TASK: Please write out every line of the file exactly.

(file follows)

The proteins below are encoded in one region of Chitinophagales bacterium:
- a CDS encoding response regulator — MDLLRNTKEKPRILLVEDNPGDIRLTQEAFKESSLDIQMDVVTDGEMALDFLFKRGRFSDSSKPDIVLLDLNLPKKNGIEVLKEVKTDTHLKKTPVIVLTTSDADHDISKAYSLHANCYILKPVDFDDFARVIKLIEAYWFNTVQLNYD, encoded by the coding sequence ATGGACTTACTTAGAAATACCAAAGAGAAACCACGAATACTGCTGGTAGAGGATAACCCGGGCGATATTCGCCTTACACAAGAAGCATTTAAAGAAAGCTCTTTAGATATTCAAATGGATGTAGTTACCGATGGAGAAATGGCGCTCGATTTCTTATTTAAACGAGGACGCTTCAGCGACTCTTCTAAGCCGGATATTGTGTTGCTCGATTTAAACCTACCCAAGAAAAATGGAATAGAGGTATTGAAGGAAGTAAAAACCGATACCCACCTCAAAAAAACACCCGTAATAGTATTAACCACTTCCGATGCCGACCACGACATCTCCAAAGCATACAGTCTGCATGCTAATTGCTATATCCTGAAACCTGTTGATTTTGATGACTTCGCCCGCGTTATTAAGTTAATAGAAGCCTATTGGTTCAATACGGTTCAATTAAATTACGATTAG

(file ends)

The proteins below are encoded in one region of Chitinophagales bacterium:
- a CDS encoding response regulator — MDLLRNTKEKPRILLVEDNPGDIRLTQEAFKESSLDIQMDVVTDGEMALDFLFKRGRFSDSSKPDIVLLDLNLPKKNGIEVLKEVKTDTHLKKTPVIVLTTSDADHDISKAYSLHANCYILKPVDFDDFARVIKLIEAYWFNTVQLNYD, encoded by the coding sequence ATGGACTTACTTAGAAATACCAAAGAGAAACCACGAATACTGCTGGTAGAGGATAACCCGGGCGATATTCGCCTTACACAAGAAGCATTTAAAGAAAGCTCTTTAGATATTCAAATGGATGTAGTTACCGATGGAGAAATGGCGCTCGATTTCTTATTTAAACGAGGACGCTTCAGCGACTCTTCTAAGCCGGATATTGTGTTGCTCGATTTAAACCTACCCAAGAAAAATGGAATAGAGGTATTGAAGGAAGTAAAAACCGATACCCACCTCAAAAAAACACCCGTAATAGTATTAACCACTTCCGATGCCGACCACGACATCTCCAAAGCATACAGTCTGCATGCTAATTGCTATATCCTGAAACCTGTTGATTTTGATGACTTCGCCCGCGTTATTAAGTTAATAGAAGCCTATTGGTTCAATACGGTTCAATTAAATTACGATTAG